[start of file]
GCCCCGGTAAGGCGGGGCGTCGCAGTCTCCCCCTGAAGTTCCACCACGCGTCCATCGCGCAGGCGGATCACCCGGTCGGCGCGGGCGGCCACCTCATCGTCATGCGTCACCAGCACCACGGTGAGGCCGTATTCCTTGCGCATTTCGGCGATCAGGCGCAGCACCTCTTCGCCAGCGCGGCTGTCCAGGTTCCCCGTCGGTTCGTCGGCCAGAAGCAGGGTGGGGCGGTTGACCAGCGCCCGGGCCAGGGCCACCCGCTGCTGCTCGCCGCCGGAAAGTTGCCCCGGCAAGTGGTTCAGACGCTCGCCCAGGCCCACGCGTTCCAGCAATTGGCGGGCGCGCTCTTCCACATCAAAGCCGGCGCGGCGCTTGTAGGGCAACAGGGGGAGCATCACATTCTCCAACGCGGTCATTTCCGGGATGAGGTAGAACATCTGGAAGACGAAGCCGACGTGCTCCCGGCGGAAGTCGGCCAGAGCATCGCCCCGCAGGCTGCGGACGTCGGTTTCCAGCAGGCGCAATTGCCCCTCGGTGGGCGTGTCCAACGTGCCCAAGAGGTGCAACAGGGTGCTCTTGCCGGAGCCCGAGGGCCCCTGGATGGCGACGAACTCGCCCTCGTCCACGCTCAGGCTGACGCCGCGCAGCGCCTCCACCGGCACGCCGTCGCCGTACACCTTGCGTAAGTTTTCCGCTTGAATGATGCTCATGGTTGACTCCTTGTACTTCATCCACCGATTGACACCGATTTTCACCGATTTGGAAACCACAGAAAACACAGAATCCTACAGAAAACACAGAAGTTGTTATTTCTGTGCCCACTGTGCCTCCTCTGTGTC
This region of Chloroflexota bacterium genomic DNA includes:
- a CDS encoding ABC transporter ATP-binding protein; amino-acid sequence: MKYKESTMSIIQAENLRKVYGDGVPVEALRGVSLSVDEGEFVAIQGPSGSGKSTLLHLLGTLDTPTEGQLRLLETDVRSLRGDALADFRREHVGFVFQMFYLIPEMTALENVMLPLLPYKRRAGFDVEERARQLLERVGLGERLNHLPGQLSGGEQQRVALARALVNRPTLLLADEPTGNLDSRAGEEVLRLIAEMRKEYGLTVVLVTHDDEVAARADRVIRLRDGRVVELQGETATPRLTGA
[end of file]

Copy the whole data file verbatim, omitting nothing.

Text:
GCCCCGGTAAGGCGGGGCGTCGCAGTCTCCCCCTGAAGTTCCACCACGCGTCCATCGCGCAGGCGGATCACCCGGTCGGCGCGGGCGGCCACCTCATCGTCATGCGTCACCAGCACCACGGTGAGGCCGTATTCCTTGCGCATTTCGGCGATCAGGCGCAGCACCTCTTCGCCAGCGCGGCTGTCCAGGTTCCCCGTCGGTTCGTCGGCCAGAAGCAGGGTGGGGCGGTTGACCAGCGCCCGGGCCAGGGCCACCCGCTGCTGCTCGCCGCCGGAAAGTTGCCCCGGCAAGTGGTTCAGACGCTCGCCCAGGCCCACGCGTTCCAGCAATTGGCGGGCGCGCTCTTCCACATCAAAGCCGGCGCGGCGCTTGTAGGGCAACAGGGGGAGCATCACATTCTCCAACGCGGTCATTTCCGGGATGAGGTAGAACATCTGGAAGACGAAGCCGACGTGCTCCCGGCGGAAGTCGGCCAGAGCATCGCCCCGCAGGCTGCGGACGTCGGTTTCCAGCAGGCGCAATTGCCCCTCGGTGGGCGTGTCCAACGTGCCCAAGAGGTGCAACAGGGTGCTCTTGCCGGAGCCCGAGGGCCCCTGGATGGCGACGAACTCGCCCTCGTCCACGCTCAGGCTGACGCCGCGCAGCGCCTCCACCGGCACGCCGTCGCCGTACACCTTGCGTAAGTTTTCCGCTTGAATGATGCTCATGGTTGACTCCTTGTACTTCATCCACCGATTGACACCGATTTTCACCGATTTGGAAACCACAGAAAACACAGAATCCTACAGAAAACACAGAAGTTGTTATTTCTGTGCCCACTGTGCCTCCTCTGTGTC
This region of Chloroflexota bacterium genomic DNA includes:
- a CDS encoding ABC transporter ATP-binding protein; amino-acid sequence: MKYKESTMSIIQAENLRKVYGDGVPVEALRGVSLSVDEGEFVAIQGPSGSGKSTLLHLLGTLDTPTEGQLRLLETDVRSLRGDALADFRREHVGFVFQMFYLIPEMTALENVMLPLLPYKRRAGFDVEERARQLLERVGLGERLNHLPGQLSGGEQQRVALARALVNRPTLLLADEPTGNLDSRAGEEVLRLIAEMRKEYGLTVVLVTHDDEVAARADRVIRLRDGRVVELQGETATPRLTGA